After watching the excellent Arrival, I was compelled to find and devour the short story that inspired the plot in that movie. This is a persistent habit of mine, seeking out source materials that inspire a creative work, particularly if that inspiration came from a different medium. As you may guess, the most common pairing is taking a novel and translating it to the big screen1, and it’s fascinating to see how a screenwriter and director try to condense a lengthy plot into a movie-sized summary, while adding cinema tropes and storytelling techniques that play better with audiovisual cues than as words off a page.
In any case, Stories of your Life and Others is the source material for Arrival; specifically, the short story Stories of your Life. The positive note here is that both the movie and the short story are worth your time: the written work presents its scenario and digs into the nature of language, and the movie smartly adds to that baseline story and ups the stakes to provide the necessary cinematic tension.
Beyond that one story, this collection of Ted Chiang’s work is remarkable, both in variety but also just in the quality of writing and storytelling. Having been on a recent binge on sci-fi short stories—The Wandering Earth and Invisible Planets—this compilation hits on a bunch of satisfactory notes.
Each story has its own world and its own rules. Since this is categorized as science fiction, the difference between that world and our familiar surroundings tends to be technological, but he often does not make that the focus of his stories2. Because this usually isn’t implicit, it takes some time for each story to unwind itself to present its unique scenario, which is a great way to ease yourself into critical parts of the plot.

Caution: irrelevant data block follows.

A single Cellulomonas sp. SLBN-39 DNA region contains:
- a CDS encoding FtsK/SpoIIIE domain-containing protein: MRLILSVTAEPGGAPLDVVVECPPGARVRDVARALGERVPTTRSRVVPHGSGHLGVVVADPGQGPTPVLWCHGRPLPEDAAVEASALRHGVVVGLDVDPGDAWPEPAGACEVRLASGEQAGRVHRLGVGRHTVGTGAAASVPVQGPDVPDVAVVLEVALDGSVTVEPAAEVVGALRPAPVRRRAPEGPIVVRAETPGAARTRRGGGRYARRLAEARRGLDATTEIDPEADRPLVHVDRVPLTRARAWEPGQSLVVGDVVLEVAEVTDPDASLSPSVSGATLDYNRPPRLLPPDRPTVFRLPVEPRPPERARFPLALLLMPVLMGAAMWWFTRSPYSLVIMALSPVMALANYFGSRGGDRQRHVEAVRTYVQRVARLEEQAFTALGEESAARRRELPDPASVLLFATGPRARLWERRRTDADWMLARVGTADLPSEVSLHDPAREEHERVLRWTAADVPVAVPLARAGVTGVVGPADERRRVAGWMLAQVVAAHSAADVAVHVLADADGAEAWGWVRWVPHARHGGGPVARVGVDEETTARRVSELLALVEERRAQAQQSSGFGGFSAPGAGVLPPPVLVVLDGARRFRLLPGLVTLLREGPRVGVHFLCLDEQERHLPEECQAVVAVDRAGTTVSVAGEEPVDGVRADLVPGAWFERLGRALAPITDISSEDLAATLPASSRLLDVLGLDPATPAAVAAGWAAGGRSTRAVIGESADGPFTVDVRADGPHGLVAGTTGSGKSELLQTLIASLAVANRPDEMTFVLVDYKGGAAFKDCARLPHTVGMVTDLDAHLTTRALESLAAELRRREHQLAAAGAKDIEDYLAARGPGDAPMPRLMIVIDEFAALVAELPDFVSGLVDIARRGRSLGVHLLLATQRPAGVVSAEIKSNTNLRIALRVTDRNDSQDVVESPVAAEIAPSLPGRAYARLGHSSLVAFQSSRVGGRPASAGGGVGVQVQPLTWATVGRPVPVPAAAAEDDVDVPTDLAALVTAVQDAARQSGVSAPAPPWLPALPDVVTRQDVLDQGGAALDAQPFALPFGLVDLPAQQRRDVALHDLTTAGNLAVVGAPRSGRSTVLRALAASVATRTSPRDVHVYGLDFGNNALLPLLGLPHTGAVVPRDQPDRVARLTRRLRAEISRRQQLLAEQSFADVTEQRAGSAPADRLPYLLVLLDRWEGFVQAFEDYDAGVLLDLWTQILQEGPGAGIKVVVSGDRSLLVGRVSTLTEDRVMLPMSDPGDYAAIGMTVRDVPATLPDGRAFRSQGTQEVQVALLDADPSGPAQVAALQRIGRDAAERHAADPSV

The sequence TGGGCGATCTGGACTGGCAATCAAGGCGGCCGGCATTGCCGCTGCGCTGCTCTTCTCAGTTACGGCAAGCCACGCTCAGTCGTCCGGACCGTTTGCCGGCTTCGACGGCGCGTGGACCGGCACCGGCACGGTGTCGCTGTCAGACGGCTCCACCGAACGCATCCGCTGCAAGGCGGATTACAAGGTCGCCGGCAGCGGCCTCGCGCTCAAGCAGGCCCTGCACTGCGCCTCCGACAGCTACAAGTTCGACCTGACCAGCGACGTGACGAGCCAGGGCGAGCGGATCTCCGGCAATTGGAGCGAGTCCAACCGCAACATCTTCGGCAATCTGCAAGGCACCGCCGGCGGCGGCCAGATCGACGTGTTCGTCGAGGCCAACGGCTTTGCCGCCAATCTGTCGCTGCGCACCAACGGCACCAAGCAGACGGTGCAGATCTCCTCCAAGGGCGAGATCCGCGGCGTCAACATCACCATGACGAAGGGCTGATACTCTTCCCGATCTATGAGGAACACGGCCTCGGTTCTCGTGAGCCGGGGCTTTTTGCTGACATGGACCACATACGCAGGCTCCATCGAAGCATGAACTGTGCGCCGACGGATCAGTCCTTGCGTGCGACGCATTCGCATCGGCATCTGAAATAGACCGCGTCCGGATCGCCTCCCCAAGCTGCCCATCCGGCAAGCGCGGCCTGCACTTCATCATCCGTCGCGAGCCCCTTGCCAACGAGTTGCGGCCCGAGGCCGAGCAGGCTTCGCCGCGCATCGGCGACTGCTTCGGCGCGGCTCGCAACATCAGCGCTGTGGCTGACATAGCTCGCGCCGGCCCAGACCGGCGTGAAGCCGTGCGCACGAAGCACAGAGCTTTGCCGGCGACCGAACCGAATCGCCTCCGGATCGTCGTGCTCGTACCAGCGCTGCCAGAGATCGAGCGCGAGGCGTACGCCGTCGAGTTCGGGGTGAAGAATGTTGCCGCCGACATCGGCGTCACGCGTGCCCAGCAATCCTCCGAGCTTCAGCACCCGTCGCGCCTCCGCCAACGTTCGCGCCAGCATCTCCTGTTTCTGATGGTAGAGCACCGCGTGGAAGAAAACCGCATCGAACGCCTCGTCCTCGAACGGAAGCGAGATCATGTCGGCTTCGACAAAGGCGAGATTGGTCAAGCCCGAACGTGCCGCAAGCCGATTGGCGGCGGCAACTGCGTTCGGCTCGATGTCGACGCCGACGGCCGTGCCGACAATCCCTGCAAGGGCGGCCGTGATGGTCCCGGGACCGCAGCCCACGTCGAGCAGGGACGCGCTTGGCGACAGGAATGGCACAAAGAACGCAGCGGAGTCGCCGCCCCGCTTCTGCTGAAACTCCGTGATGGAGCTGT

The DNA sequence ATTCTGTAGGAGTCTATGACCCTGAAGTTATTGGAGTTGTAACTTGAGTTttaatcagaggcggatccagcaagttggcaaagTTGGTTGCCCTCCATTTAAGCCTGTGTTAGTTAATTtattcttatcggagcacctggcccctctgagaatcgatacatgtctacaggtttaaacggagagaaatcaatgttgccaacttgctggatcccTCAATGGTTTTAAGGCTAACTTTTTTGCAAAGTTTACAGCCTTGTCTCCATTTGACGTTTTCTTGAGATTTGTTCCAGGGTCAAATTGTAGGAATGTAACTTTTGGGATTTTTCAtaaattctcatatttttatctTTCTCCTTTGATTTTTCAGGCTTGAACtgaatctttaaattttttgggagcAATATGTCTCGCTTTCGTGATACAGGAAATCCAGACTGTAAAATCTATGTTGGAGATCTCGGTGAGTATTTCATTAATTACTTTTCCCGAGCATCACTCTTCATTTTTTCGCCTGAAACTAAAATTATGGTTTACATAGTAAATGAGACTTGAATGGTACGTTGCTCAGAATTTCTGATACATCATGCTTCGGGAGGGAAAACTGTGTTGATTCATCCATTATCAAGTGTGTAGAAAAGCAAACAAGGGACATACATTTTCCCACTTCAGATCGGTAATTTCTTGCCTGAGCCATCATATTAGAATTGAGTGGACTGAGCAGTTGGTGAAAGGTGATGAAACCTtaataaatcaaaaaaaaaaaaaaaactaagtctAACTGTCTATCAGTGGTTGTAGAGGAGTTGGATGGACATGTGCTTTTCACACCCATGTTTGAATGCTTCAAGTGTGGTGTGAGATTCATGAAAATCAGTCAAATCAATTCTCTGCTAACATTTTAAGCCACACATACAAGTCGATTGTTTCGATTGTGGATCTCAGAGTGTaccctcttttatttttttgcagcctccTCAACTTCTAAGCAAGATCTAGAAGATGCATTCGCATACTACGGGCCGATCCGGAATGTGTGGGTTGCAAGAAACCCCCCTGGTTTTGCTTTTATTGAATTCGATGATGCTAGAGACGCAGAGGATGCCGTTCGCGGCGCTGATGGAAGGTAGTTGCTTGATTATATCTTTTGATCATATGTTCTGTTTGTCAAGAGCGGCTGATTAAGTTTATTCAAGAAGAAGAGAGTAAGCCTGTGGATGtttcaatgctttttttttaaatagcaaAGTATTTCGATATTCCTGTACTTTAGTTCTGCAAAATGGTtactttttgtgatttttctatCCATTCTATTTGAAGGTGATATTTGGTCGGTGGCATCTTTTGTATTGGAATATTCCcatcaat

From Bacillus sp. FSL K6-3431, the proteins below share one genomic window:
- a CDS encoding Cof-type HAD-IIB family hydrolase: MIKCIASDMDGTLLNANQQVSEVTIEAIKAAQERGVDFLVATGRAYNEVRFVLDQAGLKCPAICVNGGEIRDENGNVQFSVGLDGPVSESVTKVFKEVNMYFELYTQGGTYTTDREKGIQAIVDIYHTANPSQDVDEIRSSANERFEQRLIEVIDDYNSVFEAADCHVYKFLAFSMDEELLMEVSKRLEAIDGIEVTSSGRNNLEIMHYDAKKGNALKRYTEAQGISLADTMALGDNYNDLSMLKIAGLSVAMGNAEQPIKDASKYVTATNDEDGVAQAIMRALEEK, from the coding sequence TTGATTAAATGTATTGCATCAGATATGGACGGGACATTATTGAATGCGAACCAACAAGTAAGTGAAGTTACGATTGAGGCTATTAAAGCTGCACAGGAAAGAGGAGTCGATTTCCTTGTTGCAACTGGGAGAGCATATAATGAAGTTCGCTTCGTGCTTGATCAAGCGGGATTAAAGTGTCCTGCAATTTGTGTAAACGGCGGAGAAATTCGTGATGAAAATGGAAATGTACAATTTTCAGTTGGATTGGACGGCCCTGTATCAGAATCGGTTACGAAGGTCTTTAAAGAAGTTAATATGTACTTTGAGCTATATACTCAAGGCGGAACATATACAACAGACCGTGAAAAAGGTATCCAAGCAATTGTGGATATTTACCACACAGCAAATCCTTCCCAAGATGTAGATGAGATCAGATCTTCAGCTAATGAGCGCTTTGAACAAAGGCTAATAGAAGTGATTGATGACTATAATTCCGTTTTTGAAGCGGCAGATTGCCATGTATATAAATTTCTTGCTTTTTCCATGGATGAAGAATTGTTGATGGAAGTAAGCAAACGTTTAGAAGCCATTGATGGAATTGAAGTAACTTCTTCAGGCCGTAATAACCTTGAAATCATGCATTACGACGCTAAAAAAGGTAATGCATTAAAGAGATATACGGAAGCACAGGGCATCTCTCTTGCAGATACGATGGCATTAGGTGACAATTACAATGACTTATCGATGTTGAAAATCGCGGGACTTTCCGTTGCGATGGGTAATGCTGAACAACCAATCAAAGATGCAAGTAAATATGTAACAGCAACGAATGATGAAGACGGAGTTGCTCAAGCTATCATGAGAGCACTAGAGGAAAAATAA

Chiang gets away with drawing things out because he’s a gifted storyteller who uses his prose, characters, and style to his advantage. The closest descriptor I can think of would be “humanist”; he makes an investment in the characters and worlds that he builds up, layering rituals and cultures and emotions and motivations that provide a sense of realism—albeit usually not of this world—that is truly difficult to do well. I see the author as a storyteller first and a science fiction writer second, and it’s an approach that I wish more sci-fi work would emulate.
My favorite short story is probably Understand3. The story is centered around a patient who gets injected with an experimental drug and becomes exponentially smarter, to the point where they’re outthinking others multiple steps ahead and regard regular humans as an inferior form of life. It strongly echoes Flowers of Algernon, but also manages to crib some of the themes around post-humanity that were explored by the likes of the X-Men comic books and is persistently relevant with medical advancements. And like any good sci-fi tale, it leaves the reader with a sense of “what if” wonderings.
Stories of your Life and Others is an awkward title for an awesome book. I highly recommend this to anyone who has an appreciation for the fantastic, the strange, or simply, the human.